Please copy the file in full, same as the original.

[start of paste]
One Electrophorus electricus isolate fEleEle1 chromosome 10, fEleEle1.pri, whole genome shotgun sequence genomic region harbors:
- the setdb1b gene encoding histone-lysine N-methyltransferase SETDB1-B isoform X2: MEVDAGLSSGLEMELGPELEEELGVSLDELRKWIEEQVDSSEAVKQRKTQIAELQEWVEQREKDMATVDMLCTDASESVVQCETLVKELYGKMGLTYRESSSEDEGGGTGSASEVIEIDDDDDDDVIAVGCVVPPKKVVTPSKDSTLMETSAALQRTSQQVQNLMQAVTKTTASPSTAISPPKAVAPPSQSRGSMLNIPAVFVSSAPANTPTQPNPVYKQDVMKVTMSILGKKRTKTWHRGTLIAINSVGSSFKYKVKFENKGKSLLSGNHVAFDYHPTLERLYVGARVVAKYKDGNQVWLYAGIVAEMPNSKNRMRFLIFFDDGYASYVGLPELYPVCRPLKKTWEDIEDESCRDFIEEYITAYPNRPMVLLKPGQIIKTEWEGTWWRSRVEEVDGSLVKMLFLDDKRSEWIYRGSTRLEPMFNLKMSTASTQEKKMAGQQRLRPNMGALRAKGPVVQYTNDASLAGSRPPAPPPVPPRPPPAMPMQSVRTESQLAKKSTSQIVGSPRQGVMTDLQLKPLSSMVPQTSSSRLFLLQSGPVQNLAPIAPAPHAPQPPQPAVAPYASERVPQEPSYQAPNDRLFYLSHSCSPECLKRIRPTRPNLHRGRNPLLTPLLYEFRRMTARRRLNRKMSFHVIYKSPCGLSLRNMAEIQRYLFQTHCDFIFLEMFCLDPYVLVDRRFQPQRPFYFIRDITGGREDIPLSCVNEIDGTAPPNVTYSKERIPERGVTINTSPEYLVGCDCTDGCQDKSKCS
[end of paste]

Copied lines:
One Electrophorus electricus isolate fEleEle1 chromosome 10, fEleEle1.pri, whole genome shotgun sequence genomic region harbors:
- the setdb1b gene encoding histone-lysine N-methyltransferase SETDB1-B isoform X2: MEVDAGLSSGLEMELGPELEEELGVSLDELRKWIEEQVDSSEAVKQRKTQIAELQEWVEQREKDMATVDMLCTDASESVVQCETLVKELYGKMGLTYRESSSEDEGGGTGSASEVIEIDDDDDDDVIAVGCVVPPKKVVTPSKDSTLMETSAALQRTSQQVQNLMQAVTKTTASPSTAISPPKAVAPPSQSRGSMLNIPAVFVSSAPANTPTQPNPVYKQDVMKVTMSILGKKRTKTWHRGTLIAINSVGSSFKYKVKFENKGKSLLSGNHVAFDYHPTLERLYVGARVVAKYKDGNQVWLYAGIVAEMPNSKNRMRFLIFFDDGYASYVGLPELYPVCRPLKKTWEDIEDESCRDFIEEYITAYPNRPMVLLKPGQIIKTEWEGTWWRSRVEEVDGSLVKMLFLDDKRSEWIYRGSTRLEPMFNLKMSTASTQEKKMAGQQRLRPNMGALRAKGPVVQYTNDASLAGSRPPAPPPVPPRPPPAMPMQSVRTESQLAKKSTSQIVGSPRQGVMTDLQLKPLSSMVPQTSSSRLFLLQSGPVQNLAPIAPAPHAPQPPQPAVAPYASERVPQEPSYQAPNDRLFYLSHSCSPECLKRIRPTRPNLHRGRNPLLTPLLYEFRRMTARRRLNRKMSFHVIYKSPCGLSLRNMAEIQRYLFQTHCDFIFLEMFCLDPYVLVDRRFQPQRPFYFIRDITGGREDIPLSCVNEIDGTAPPNVTYSKERIPERGVTINTSPEYLVGCDCTDGCQDKSKCS